Esther Yoo (violin), Zhang Zuo (piano)
Wigmore Hall, London, 21 March 2016
written by Ben Hogwood
Audio (open in a new window)
Available until 20 April
What’s the music?
Bach – Chaconne from the Solo Violin Partita no.2 in D minor, BWV 1004 (c1720) (15 minutes)
Sibelius – Sonatina for violin and piano in E major, Op.80 (1915) (12 minutes)
Glazunov – Grand Adagio from Raymonda (Act 1) (1898) (4 minutes)
Mendelssohn – Violin Sonata in F major (1838) (21 minutes)
In case you are not able to hear the radio broadcast, here is a link to a playlist of the music played. Esther Yoo has not recorded any of it in violin and piano form, so substitute versions have been used:
About the music
Sibelius wrote a great deal of music for the violin but other than the famous Violin Concerto, very little of it is heard regularly these days. It is therefore a refreshing change to see the E major Sonatina listed. A relatively short work, it helped Sibelius through a particularly testing time with his finances.
Mendelssohn has a number of parallels with Sibelius where the violin is concerned, writing a famous Violin Concerto that gets played at the expense of pretty much everything else. Once again in this case there are works for violin and piano, and the Violin Sonata chosen for this concert is the most substantial, completed in 1838. For some unexplained reason it was not published in Mendelssohn’s lifetime, and was resurrected by Yehudi Menuhin in the 1950s.
Esther Yoo begins the concert alone, with Bach’s famous Chaconne – taken from his Solo Violin Partita no.2. It is a landmark in solo instrument writing, a tour de force of 64 different versions of the same sequence of chords that Bach develops with ever greater virtuosity.
She complements the Sibelius, meanwhile, with a short piece – an excerpt of a love scene from Glazunov’s ballet Raymonda.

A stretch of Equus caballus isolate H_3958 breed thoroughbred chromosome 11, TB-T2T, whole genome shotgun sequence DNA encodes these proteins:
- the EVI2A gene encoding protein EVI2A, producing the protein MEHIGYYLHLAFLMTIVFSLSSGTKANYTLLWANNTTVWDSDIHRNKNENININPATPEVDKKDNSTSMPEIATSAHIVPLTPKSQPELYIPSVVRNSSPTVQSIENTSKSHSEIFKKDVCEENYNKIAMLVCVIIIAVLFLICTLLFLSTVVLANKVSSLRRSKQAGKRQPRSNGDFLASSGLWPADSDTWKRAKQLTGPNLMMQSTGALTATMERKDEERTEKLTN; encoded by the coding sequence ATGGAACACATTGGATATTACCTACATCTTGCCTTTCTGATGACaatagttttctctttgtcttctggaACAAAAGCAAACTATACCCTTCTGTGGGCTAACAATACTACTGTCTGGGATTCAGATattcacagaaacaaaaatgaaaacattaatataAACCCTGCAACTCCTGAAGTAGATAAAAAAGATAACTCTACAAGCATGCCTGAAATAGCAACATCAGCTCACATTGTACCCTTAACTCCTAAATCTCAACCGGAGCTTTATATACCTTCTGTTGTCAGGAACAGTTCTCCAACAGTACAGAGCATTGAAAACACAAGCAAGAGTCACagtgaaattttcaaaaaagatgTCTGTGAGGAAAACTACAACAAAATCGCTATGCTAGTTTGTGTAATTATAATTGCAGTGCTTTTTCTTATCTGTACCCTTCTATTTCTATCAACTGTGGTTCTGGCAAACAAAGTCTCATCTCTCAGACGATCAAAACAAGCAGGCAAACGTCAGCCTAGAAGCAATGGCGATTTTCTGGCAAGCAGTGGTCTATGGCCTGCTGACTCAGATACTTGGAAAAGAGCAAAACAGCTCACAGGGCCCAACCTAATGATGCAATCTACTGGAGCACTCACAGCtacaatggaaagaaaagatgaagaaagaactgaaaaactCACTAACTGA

A refreshing program from Esther Yoo, who has just recorded a very well-received disc of Sibelius and Glazunov with Vladimir Ashkenazy.
It was particularly good to report a rare outing for the Sibelius Sonatina, a piece with energy and fresh invention that definitely sweeps away the cobwebs! Yoo and her musical partner Zhang Zuo (known as ‘Zee-Zee’) gave a performance full of enthusiasm and energy, giving Sibelius’ melodies a real shot in the arm. Prior to this Yoo had greatly impressed with her account of the Bach Chaconne, a deliberately slow and careful start gathering in pace and intensity, taking the fearsome technical challenges in her stride.
Glazunov’s Grand Adagio made a fitting complement to the Sibelius, invested with suitable passion, but the real discovery was the Mendelssohn, a piece of great craftsmanship and, in the slow movement, a depth of feeling unusual even for him. The two performers had great chemistry here and clearly enjoyed their interactions through the faster music, taking time in the slow movement to let the hymn-like passage sing.
An excellent concert concluded with a Korean folksong arranged for violin and piano, played with delicacy and then great gusto!